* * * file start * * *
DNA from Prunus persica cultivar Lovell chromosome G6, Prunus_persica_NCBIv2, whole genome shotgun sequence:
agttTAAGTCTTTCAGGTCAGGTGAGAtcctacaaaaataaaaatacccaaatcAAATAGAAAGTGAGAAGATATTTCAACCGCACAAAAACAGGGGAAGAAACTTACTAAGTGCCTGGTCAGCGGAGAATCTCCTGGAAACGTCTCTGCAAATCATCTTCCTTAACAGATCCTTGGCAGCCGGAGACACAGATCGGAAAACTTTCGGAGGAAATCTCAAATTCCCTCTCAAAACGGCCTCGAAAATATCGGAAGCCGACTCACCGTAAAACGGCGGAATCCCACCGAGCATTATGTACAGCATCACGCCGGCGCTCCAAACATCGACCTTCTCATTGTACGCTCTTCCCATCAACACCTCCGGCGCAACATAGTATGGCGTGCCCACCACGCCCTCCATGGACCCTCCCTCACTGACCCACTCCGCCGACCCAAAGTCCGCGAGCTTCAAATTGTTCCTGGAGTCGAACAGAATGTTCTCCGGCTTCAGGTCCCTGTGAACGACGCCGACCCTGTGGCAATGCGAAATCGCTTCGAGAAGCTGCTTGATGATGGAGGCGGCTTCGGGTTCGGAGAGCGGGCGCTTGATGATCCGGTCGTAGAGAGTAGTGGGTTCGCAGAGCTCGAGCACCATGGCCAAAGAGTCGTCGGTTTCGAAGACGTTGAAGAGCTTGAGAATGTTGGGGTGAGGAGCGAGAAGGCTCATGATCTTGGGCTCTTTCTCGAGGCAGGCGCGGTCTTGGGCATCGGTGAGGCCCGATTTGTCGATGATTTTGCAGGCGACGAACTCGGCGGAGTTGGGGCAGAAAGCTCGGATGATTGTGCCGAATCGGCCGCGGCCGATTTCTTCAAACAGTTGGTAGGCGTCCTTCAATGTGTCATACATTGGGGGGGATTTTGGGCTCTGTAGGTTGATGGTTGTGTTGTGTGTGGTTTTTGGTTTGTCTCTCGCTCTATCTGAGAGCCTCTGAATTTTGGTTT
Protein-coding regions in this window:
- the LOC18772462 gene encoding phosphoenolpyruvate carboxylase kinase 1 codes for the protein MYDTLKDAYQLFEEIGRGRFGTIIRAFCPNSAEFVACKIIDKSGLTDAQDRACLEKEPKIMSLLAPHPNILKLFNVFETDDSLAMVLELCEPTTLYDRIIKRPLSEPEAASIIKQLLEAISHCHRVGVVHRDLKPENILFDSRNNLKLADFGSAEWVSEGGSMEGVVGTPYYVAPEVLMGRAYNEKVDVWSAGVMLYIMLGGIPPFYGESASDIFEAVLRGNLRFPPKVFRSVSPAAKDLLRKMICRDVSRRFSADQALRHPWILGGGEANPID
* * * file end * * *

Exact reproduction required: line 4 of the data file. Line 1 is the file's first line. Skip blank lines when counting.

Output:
- the LOC18772462 gene encoding phosphoenolpyruvate carboxylase kinase 1 codes for the protein MYDTLKDAYQLFEEIGRGRFGTIIRAFCPNSAEFVACKIIDKSGLTDAQDRACLEKEPKIMSLLAPHPNILKLFNVFETDDSLAMVLELCEPTTLYDRIIKRPLSEPEAASIIKQLLEAISHCHRVGVVHRDLKPENILFDSRNNLKLADFGSAEWVSEGGSMEGVVGTPYYVAPEVLMGRAYNEKVDVWSAGVMLYIMLGGIPPFYGESASDIFEAVLRGNLRFPPKVFRSVSPAAKDLLRKMICRDVSRRFSADQALRHPWILGGGEANPID